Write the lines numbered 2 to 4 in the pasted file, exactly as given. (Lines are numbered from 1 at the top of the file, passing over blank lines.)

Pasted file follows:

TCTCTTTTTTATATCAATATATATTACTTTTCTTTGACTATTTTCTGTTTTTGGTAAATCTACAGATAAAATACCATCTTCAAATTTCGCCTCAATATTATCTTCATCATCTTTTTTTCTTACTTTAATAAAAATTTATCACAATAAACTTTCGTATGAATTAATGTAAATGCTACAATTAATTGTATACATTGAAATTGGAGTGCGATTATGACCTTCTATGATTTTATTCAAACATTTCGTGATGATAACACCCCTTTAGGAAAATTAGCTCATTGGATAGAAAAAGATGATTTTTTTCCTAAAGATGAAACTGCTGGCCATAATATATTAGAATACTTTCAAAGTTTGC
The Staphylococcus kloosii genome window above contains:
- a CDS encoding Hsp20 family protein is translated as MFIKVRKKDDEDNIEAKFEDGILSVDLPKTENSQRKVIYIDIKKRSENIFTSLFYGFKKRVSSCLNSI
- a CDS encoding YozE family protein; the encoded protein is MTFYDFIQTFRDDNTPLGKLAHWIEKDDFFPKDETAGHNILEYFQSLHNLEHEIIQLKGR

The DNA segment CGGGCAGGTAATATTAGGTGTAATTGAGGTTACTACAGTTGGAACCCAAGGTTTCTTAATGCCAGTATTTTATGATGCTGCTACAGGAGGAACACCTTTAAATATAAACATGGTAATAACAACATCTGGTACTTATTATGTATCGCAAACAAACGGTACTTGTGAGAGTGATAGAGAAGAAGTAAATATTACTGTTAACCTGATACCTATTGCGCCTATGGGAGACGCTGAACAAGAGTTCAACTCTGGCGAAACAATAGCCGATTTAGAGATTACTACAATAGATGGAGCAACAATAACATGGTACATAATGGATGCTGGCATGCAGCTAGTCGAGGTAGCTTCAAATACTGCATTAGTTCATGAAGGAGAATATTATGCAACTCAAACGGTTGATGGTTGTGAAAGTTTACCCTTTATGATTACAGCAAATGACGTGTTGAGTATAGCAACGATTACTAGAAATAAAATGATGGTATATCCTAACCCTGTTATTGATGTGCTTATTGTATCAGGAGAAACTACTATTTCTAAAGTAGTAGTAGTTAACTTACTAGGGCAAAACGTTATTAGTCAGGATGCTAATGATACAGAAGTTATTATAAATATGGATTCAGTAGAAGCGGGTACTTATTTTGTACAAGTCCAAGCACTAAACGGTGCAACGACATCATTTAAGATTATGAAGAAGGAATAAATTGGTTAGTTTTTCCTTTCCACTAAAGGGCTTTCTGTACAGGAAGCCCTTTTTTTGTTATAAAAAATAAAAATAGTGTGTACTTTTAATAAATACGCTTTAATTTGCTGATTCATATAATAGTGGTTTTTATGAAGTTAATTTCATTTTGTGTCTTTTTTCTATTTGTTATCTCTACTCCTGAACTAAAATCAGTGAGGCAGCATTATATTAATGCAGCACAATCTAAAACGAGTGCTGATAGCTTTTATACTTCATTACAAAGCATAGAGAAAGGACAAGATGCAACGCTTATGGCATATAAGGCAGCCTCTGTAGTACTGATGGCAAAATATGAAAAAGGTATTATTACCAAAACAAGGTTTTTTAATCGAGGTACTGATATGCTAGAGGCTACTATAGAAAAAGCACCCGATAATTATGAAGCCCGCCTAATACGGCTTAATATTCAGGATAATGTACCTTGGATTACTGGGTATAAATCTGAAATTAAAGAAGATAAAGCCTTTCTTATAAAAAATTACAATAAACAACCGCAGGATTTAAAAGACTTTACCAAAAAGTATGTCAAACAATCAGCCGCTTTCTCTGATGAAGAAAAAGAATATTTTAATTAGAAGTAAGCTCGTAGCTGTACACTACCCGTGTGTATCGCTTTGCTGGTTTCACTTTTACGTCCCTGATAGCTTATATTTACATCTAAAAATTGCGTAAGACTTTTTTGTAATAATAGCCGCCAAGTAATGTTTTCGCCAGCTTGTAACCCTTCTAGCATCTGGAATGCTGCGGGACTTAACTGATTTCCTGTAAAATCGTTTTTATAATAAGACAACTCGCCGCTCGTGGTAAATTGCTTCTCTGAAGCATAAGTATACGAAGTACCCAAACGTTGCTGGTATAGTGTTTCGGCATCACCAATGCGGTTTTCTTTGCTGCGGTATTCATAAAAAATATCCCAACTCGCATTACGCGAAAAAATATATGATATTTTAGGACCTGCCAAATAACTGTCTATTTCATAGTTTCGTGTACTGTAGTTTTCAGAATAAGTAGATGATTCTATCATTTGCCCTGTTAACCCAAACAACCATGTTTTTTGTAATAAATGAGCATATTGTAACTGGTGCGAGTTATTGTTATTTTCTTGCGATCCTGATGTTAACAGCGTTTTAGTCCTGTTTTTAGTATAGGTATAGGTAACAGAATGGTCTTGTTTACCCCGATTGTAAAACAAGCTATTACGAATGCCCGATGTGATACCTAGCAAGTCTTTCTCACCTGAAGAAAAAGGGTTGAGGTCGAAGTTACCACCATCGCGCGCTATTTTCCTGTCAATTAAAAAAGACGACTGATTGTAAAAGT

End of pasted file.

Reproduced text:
The Staphylococcus kloosii genome window above contains:
- a CDS encoding Hsp20 family protein is translated as MFIKVRKKDDEDNIEAKFEDGILSVDLPKTENSQRKVIYIDIKKRSENIFTSLFYGFKKRVSSCLNSI
- a CDS encoding YozE family protein; the encoded protein is MTFYDFIQTFRDDNTPLGKLAHWIEKDDFFPKDETAGHNILEYFQSLHNLEHEIIQLKGR